The Liferaft

In Chile, if you want to navigate south of Mocha Island, south from about 38 degrees southern latitude, (even in coastal waters), you must have a life raft according to the regulations. I initially purchased a dingy, but when I began planning navigation to Laguna San Rafael in the southern fiords, I had to replace it with a liferaft, otherwise one would run the risk of not getting the zarpe, the sailing authorization.

When setting sail from a port in Chile, one has to obtain a permission from the authorities, and in theory they can come and check out whether you have a liferaft, among other things required by the regulations. So far this has not happened to me (i.e. no one ever checked by safety equipment, despite having obtained about 12 zarpes already), but I have heard stories where this indeed has happened. So you really must have a certified liferaft on board.

My attitude to liferafts is ambivalent: most people tend to abandon ship too early, and if one does this in a storm, often this will be the last someone will hear about you again. The safest way is to stay on board till last.

There are only two situations where a life raft can be a real life saver: if you have fire on board and if the boat is sinking.

I went to great lengths to make my Catalina unsinkable and added positive flotation, so that sinking was almost out of question. Only the fire hazard was real.

I purchased a cheap Chinese life raft for 4 persons which was type "B," for coastal navigation. Its cost was 800 USD, plus certification which costs another 120 USD. All life rafts in Chile must undergo a yearly certification, which is basically a test to check that the life raft operates correctly, does not leak, and has the correct safety equipment. Only authorized servicing companies can do that, and the certificate must be kept together with other ship documents to be shown to the authorities.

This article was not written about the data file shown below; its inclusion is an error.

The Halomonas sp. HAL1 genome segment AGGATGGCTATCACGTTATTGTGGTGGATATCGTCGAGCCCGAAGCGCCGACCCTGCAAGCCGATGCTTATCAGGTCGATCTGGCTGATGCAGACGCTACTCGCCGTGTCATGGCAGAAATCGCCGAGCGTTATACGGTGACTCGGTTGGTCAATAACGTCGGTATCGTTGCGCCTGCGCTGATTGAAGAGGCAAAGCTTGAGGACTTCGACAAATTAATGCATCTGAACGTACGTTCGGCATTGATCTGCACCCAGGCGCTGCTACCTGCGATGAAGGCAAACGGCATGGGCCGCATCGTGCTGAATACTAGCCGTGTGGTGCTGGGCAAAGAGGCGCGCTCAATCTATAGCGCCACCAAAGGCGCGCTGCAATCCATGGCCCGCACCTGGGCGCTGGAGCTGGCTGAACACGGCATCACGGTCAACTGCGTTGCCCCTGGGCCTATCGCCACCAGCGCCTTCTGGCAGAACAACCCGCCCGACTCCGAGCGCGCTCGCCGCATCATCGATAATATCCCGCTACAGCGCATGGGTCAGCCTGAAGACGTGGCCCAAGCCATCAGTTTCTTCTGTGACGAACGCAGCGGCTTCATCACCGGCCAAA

The Life Raft Stored on the Rear Berth.

I decided to store the life raft inside the hull

The main reason was that I did not have much room on deck, and also because it would elevate the center of gravity - the life raft weights about 36 kilograms. The life raft is prevented from moving by means of two wooden chokes which have stainless steel pins which fit snugly into the holes in the berth liner. The life raft does not move at all in strong seas. Only if the boat overturned or was laid flat, then the life raft would be dislodged.

In the hind sight, I again made a mistake of not buying the life raft with "A" packet, which would allow to navigate in open ocean. I am not at all sure whether I would be able to get a certificate for off-shore navigation here in Chile for my Catalina 22 (there are other consideration besides life raft), but without the life raft there is no way to get it. And a "A"-type life raft costs about 1500 USD, not much more expensive than the cheaper "B" type.